What Does Rising Inflation Mean For Base Metal Prices?

Will inflation effect prices?

The global reflation trade continues to buoy prices and physical demand for base metals, which have rallied strongly alongside other risk assets over the last year. As key economies continue their stimulus-led rebound in Q2 and inflation picks up, this should continue to drive the metals bull market. However, investors will be alert to any signs of policymaker unease about excessive inflation risks that could trigger an end to easy monetary and fiscal policy.

Riding the Reflationary Wave

The global economy is currently in a reflationary environment. Reflation means a strong phase of post-downturn economic recovery associated with a controlled rise in inflation as policymakers use aggressive fiscal and monetary policy to stimulate spending, expand economic output and combat deflation risks. This has strongly supported base metals pricing as growth expectations, easy money and metal-intensive infrastructure plans triggered a surge in physical demand. Growth in money supply and the hunt for yield amid negative real interest rates have fuelled investor demand for commodities exposure including base metals. Dollar weakness linked to low interest rates is also an important price driver. Commodities are generally considered a good investment portfolio hedge for sudden, unexpected surges in inflation as pricing in the market is typically highly elastic.

Stagflation Fears

Metals typically thrive in a low-interest rate and moderate inflationary environment. However, fear of persistent and excessive inflation can weigh on prices where it threatens underlying economic growth and financial stability, so-called stagflation. This can pressure policymakers to tighten fiscal or monetary policy sooner than planned, which can also hit economic growth. Inflation concerns triggered the surge in US treasury yields that peaked at the end of March. This was accompanied by dollar appreciation as investors bet the Fed might be forced to accelerate its timeline for tapering stimulus measures. The stronger dollar and broad market risk-aversion weighed on the metal price rally.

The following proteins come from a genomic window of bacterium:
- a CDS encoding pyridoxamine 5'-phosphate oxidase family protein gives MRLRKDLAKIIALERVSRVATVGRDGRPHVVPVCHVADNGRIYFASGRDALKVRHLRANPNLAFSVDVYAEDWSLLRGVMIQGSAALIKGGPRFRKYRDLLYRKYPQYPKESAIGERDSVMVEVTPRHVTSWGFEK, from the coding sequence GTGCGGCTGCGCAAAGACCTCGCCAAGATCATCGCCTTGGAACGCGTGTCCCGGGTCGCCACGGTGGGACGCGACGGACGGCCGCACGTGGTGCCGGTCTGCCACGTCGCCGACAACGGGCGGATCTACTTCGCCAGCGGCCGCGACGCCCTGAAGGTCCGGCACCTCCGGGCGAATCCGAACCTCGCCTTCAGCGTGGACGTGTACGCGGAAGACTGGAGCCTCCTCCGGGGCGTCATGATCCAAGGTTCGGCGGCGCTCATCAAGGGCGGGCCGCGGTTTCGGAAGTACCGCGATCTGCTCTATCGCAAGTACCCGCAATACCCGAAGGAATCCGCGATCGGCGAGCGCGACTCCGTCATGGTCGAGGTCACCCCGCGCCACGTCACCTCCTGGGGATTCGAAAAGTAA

Policymakers Allay Fears

Central banks have eased concerns about excessive inflation growth and reiterated their commitment to an accommodative policy stance. The US Federal Reserve expects that a pickup in inflation this year will be largely transitory, distorted by the base effect of statistical comparisons with last year. The ECB and Fed have expressed no immediate plans to raise interest rates or cut asset purchase programmes until labour markets have fully recovered. Bond yields and the dollar have eased since March as excessive inflation concerns receded, boosting metals.

Commodity Rally Faces Scrutiny

There is clear evidence that high commodity prices are directly contributing to inflation, notably for manufacturers. China Producer Price Index (PPI) rose 1.6% m/m in March, the highest since 2016. US PPI also picked up 1.0% m/m in March.  China’s Vice Premier, Liu He, stated that stronger commodity market regulation is needed to ease cost pressures for businesses, although subdued domestic consumer price inflation limits the urgency to take drastic measures for now.


Base metal prices should remain strong amid accelerating reflation as key economies continue to recover from lockdowns in Q2. China is the most pressing source of policy risk to commodity markets as the government tightens controls on debt and property markets to control credit risks. This could weigh on economic growth and metals demand in the second half of the year. Central banks may eventually be forced to trigger more aggressive policy tightening measures to contain inflation, which would slow economic growth and could trigger a major correction across risk assets. The Fed has signalled no benchmark rate rise until 2024, though futures markets suggest one could come as soon as 2022.